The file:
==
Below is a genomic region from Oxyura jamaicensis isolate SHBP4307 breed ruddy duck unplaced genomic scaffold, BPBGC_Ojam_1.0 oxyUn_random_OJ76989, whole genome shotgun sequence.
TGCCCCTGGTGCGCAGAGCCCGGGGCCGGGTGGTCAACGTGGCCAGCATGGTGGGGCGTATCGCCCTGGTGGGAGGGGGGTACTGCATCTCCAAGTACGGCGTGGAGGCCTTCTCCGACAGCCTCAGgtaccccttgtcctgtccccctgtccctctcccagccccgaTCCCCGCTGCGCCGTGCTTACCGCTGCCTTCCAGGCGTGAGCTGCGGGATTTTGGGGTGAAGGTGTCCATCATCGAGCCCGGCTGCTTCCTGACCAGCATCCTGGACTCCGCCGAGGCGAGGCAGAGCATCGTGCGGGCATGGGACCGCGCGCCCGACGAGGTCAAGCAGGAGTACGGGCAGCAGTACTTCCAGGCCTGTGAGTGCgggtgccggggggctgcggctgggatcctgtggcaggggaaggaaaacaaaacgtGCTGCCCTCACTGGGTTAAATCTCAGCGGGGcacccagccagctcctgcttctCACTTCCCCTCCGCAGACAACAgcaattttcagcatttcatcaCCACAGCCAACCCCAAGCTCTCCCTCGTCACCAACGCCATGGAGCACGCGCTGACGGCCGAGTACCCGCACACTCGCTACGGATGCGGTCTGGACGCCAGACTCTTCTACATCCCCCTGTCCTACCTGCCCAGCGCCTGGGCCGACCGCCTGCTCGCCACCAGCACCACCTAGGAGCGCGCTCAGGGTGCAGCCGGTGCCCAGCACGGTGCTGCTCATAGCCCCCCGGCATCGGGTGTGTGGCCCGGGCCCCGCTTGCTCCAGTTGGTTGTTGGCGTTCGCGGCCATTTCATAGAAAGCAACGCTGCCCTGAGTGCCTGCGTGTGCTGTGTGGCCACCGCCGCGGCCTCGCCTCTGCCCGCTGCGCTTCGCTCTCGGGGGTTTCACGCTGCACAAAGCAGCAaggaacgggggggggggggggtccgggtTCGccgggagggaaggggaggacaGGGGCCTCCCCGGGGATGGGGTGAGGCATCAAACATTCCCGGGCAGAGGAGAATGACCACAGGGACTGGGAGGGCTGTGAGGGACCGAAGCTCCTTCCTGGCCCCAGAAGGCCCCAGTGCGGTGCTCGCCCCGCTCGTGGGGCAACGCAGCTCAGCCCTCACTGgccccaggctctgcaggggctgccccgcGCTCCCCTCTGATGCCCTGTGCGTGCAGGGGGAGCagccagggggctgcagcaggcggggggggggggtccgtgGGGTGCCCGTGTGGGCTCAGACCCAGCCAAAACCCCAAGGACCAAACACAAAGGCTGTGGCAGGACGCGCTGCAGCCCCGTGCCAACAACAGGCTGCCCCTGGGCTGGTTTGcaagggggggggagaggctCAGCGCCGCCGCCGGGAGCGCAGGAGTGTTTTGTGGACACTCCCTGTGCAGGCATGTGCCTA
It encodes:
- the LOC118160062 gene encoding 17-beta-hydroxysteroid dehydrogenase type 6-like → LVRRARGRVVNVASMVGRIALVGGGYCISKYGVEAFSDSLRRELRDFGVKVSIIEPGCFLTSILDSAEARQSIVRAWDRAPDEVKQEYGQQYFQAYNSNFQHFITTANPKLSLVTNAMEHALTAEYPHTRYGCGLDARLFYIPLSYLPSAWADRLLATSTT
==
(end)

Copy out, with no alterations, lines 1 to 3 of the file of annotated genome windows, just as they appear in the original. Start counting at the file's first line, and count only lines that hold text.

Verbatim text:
Below is a genomic region from Oxyura jamaicensis isolate SHBP4307 breed ruddy duck unplaced genomic scaffold, BPBGC_Ojam_1.0 oxyUn_random_OJ76989, whole genome shotgun sequence.
TGCCCCTGGTGCGCAGAGCCCGGGGCCGGGTGGTCAACGTGGCCAGCATGGTGGGGCGTATCGCCCTGGTGGGAGGGGGGTACTGCATCTCCAAGTACGGCGTGGAGGCCTTCTCCGACAGCCTCAGgtaccccttgtcctgtccccctgtccctctcccagccccgaTCCCCGCTGCGCCGTGCTTACCGCTGCCTTCCAGGCGTGAGCTGCGGGATTTTGGGGTGAAGGTGTCCATCATCGAGCCCGGCTGCTTCCTGACCAGCATCCTGGACTCCGCCGAGGCGAGGCAGAGCATCGTGCGGGCATGGGACCGCGCGCCCGACGAGGTCAAGCAGGAGTACGGGCAGCAGTACTTCCAGGCCTGTGAGTGCgggtgccggggggctgcggctgggatcctgtggcaggggaaggaaaacaaaacgtGCTGCCCTCACTGGGTTAAATCTCAGCGGGGcacccagccagctcctgcttctCACTTCCCCTCCGCAGACAACAgcaattttcagcatttcatcaCCACAGCCAACCCCAAGCTCTCCCTCGTCACCAACGCCATGGAGCACGCGCTGACGGCCGAGTACCCGCACACTCGCTACGGATGCGGTCTGGACGCCAGACTCTTCTACATCCCCCTGTCCTACCTGCCCAGCGCCTGGGCCGACCGCCTGCTCGCCACCAGCACCACCTAGGAGCGCGCTCAGGGTGCAGCCGGTGCCCAGCACGGTGCTGCTCATAGCCCCCCGGCATCGGGTGTGTGGCCCGGGCCCCGCTTGCTCCAGTTGGTTGTTGGCGTTCGCGGCCATTTCATAGAAAGCAACGCTGCCCTGAGTGCCTGCGTGTGCTGTGTGGCCACCGCCGCGGCCTCGCCTCTGCCCGCTGCGCTTCGCTCTCGGGGGTTTCACGCTGCACAAAGCAGCAaggaacgggggggggggggggtccgggtTCGccgggagggaaggggaggacaGGGGCCTCCCCGGGGATGGGGTGAGGCATCAAACATTCCCGGGCAGAGGAGAATGACCACAGGGACTGGGAGGGCTGTGAGGGACCGAAGCTCCTTCCTGGCCCCAGAAGGCCCCAGTGCGGTGCTCGCCCCGCTCGTGGGGCAACGCAGCTCAGCCCTCACTGgccccaggctctgcaggggctgccccgcGCTCCCCTCTGATGCCCTGTGCGTGCAGGGGGAGCagccagggggctgcagcaggcggggggggggggtccgtgGGGTGCCCGTGTGGGCTCAGACCCAGCCAAAACCCCAAGGACCAAACACAAAGGCTGTGGCAGGACGCGCTGCAGCCCCGTGCCAACAACAGGCTGCCCCTGGGCTGGTTTGcaagggggggggagaggctCAGCGCCGCCGCCGGGAGCGCAGGAGTGTTTTGTGGACACTCCCTGTGCAGGCATGTGCCTA
It encodes: